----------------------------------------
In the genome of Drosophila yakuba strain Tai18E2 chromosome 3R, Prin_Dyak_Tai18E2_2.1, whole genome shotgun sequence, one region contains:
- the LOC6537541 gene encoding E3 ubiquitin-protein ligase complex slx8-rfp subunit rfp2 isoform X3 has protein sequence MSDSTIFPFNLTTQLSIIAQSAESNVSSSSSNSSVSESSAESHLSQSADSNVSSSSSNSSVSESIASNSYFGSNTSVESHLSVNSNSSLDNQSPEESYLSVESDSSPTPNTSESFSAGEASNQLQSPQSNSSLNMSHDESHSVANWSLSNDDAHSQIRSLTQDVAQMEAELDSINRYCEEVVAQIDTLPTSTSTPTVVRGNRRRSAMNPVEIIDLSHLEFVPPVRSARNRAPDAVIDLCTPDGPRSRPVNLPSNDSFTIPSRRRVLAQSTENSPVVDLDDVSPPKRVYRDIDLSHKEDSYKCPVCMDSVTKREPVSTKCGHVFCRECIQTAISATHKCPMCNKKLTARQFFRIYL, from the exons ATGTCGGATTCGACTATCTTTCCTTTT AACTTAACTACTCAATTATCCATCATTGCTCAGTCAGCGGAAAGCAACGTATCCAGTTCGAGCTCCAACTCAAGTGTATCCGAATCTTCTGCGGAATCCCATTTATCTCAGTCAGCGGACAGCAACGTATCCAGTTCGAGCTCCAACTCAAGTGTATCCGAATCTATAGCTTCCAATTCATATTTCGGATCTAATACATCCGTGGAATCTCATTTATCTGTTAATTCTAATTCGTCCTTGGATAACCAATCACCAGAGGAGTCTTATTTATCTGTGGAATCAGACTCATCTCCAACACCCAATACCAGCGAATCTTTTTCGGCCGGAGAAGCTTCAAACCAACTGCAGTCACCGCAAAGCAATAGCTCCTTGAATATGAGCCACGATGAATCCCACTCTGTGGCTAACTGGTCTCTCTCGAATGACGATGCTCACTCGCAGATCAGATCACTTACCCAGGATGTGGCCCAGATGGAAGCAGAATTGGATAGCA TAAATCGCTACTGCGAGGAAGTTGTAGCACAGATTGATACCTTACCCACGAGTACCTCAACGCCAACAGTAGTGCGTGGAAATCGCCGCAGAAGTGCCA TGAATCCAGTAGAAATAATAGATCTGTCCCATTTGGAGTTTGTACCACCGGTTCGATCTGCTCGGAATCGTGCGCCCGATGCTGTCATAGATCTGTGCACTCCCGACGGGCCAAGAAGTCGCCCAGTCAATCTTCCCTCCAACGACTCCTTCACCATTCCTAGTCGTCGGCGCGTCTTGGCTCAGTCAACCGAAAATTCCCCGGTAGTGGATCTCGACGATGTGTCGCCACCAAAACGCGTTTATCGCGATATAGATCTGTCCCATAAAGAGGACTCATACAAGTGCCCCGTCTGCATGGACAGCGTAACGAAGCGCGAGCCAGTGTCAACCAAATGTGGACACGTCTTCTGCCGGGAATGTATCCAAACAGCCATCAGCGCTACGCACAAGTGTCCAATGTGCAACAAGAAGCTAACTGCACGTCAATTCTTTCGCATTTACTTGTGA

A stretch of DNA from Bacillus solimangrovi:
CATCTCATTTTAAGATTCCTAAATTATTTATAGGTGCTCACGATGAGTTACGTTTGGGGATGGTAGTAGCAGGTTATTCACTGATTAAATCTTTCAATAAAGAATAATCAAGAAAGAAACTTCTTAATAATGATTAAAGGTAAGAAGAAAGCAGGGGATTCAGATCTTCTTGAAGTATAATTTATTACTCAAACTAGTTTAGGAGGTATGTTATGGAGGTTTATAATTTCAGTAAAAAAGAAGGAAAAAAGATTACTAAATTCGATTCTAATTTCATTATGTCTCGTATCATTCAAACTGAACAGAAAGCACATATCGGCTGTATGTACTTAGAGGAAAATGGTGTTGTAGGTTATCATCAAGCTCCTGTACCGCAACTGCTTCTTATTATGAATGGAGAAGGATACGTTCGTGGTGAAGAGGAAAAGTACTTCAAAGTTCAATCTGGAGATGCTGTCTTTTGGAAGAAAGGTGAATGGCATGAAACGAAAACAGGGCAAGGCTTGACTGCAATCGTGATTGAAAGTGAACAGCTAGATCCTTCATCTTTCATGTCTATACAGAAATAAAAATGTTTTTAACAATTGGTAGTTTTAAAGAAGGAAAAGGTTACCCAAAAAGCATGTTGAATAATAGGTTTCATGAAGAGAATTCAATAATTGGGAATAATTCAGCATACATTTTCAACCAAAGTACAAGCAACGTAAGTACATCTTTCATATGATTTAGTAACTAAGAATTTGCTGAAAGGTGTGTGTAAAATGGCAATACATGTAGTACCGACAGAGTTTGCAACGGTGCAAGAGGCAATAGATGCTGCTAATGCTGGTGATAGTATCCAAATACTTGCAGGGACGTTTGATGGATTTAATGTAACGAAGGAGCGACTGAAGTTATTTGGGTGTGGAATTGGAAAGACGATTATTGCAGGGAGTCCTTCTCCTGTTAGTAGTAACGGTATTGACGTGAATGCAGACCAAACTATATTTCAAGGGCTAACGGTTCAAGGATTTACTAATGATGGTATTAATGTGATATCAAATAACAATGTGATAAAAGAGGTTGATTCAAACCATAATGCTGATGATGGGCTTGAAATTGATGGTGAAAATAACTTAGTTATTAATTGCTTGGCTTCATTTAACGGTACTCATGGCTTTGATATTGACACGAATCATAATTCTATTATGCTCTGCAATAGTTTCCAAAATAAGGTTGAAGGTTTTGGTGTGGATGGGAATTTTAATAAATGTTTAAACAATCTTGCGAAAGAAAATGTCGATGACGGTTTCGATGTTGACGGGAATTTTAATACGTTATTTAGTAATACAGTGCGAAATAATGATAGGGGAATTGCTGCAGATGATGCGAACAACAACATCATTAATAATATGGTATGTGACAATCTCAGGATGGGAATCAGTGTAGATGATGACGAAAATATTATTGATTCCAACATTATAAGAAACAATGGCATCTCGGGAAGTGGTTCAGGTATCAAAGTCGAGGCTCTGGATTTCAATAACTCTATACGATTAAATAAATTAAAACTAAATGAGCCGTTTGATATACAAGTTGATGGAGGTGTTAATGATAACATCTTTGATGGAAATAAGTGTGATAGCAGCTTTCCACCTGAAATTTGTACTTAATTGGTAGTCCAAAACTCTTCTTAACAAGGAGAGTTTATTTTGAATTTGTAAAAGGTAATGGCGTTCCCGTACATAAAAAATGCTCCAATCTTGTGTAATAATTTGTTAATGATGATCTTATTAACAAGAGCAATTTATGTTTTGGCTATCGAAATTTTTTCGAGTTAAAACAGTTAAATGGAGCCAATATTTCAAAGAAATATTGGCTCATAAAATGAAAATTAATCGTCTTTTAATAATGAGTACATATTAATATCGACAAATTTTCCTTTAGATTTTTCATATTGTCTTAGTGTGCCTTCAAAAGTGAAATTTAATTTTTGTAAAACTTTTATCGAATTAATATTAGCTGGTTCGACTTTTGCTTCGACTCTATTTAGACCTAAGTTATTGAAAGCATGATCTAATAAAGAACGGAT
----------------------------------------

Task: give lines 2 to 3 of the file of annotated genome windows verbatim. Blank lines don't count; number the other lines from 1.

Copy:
- the LOC6537541 gene encoding E3 ubiquitin-protein ligase complex slx8-rfp subunit rfp2 isoform X3 has protein sequence MSDSTIFPFNLTTQLSIIAQSAESNVSSSSSNSSVSESSAESHLSQSADSNVSSSSSNSSVSESIASNSYFGSNTSVESHLSVNSNSSLDNQSPEESYLSVESDSSPTPNTSESFSAGEASNQLQSPQSNSSLNMSHDESHSVANWSLSNDDAHSQIRSLTQDVAQMEAELDSINRYCEEVVAQIDTLPTSTSTPTVVRGNRRRSAMNPVEIIDLSHLEFVPPVRSARNRAPDAVIDLCTPDGPRSRPVNLPSNDSFTIPSRRRVLAQSTENSPVVDLDDVSPPKRVYRDIDLSHKEDSYKCPVCMDSVTKREPVSTKCGHVFCRECIQTAISATHKCPMCNKKLTARQFFRIYL, from the exons ATGTCGGATTCGACTATCTTTCCTTTT AACTTAACTACTCAATTATCCATCATTGCTCAGTCAGCGGAAAGCAACGTATCCAGTTCGAGCTCCAACTCAAGTGTATCCGAATCTTCTGCGGAATCCCATTTATCTCAGTCAGCGGACAGCAACGTATCCAGTTCGAGCTCCAACTCAAGTGTATCCGAATCTATAGCTTCCAATTCATATTTCGGATCTAATACATCCGTGGAATCTCATTTATCTGTTAATTCTAATTCGTCCTTGGATAACCAATCACCAGAGGAGTCTTATTTATCTGTGGAATCAGACTCATCTCCAACACCCAATACCAGCGAATCTTTTTCGGCCGGAGAAGCTTCAAACCAACTGCAGTCACCGCAAAGCAATAGCTCCTTGAATATGAGCCACGATGAATCCCACTCTGTGGCTAACTGGTCTCTCTCGAATGACGATGCTCACTCGCAGATCAGATCACTTACCCAGGATGTGGCCCAGATGGAAGCAGAATTGGATAGCA TAAATCGCTACTGCGAGGAAGTTGTAGCACAGATTGATACCTTACCCACGAGTACCTCAACGCCAACAGTAGTGCGTGGAAATCGCCGCAGAAGTGCCA TGAATCCAGTAGAAATAATAGATCTGTCCCATTTGGAGTTTGTACCACCGGTTCGATCTGCTCGGAATCGTGCGCCCGATGCTGTCATAGATCTGTGCACTCCCGACGGGCCAAGAAGTCGCCCAGTCAATCTTCCCTCCAACGACTCCTTCACCATTCCTAGTCGTCGGCGCGTCTTGGCTCAGTCAACCGAAAATTCCCCGGTAGTGGATCTCGACGATGTGTCGCCACCAAAACGCGTTTATCGCGATATAGATCTGTCCCATAAAGAGGACTCATACAAGTGCCCCGTCTGCATGGACAGCGTAACGAAGCGCGAGCCAGTGTCAACCAAATGTGGACACGTCTTCTGCCGGGAATGTATCCAAACAGCCATCAGCGCTACGCACAAGTGTCCAATGTGCAACAAGAAGCTAACTGCACGTCAATTCTTTCGCATTTACTTGTGA

A stretch of DNA from Bacillus solimangrovi: